Assessment of risk of bias in included studies

The investigators independently, but without being blinded to the authors or journal, assessed the risk of bias in the studies that met the inclusion criteria. The Cochrane Collaboration's tool for assessing risk of bias in randomized trials (7) was used, which includes the following criteria: Adequacy random-sequence generation; allocation concealment; blinding of participants, personnel and outcome assessors; and incomplete outcome data. In all the cases, an answer of ‘yes’ indicates a low risk and an answer of ‘no’ indicates a high risk of bias.

Statistical methods

Meta-analysis was carried out by combining the risk ratio (RR) between the cipro and control groups of the individual studies in a global RR. The intention-to-treat analysis was performed that included all patients who started the medication. Statistical heterogeneity tested was performed using the χ2 statistic and I2, and an I2 value >50% was considered to have substantial heterogeneity (8). A fixed-effects model was selected when the heterogeneity test showed I2 value <50%, otherwise, a random-effects model was used. Funnel plot was used as an indicator of publication bias (9). Analyses were conducted using Review Manager (RevMan software, version 5.3, 2014; The Nordic Cochrane Centre, The Cochrane Collaboration, Copenhagen, Denmark).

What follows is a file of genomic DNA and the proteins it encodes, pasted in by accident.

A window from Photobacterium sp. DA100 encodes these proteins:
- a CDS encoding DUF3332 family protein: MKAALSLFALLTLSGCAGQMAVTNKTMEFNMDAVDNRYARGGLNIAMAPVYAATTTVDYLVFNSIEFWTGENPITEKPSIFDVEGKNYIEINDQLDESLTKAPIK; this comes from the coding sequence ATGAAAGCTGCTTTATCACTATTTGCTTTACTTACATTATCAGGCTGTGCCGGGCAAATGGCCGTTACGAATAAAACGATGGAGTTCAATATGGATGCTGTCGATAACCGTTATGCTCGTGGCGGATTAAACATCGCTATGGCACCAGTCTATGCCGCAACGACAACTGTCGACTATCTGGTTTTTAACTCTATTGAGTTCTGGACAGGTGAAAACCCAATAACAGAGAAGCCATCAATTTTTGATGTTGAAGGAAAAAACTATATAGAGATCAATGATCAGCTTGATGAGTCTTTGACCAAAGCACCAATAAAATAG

Results

Search results

The search identified 987 potentially relevant studies, of which 951 were excluded following title and abstract screening. In total, 36 studies were retained for full-text review. Initially, 18 review studies were discarded. By analyzing detail data, six retrospective studies and four uncontrolled studies were excluded. Two controlled studies were excluded as the control group was treated with non-placebo and another controlled study was excluded as it specifically evaluated post-operative patients. Finally, five studies (1014) were identified involving 293 patients that fulfilled the inclusion criteria (Fig. 1).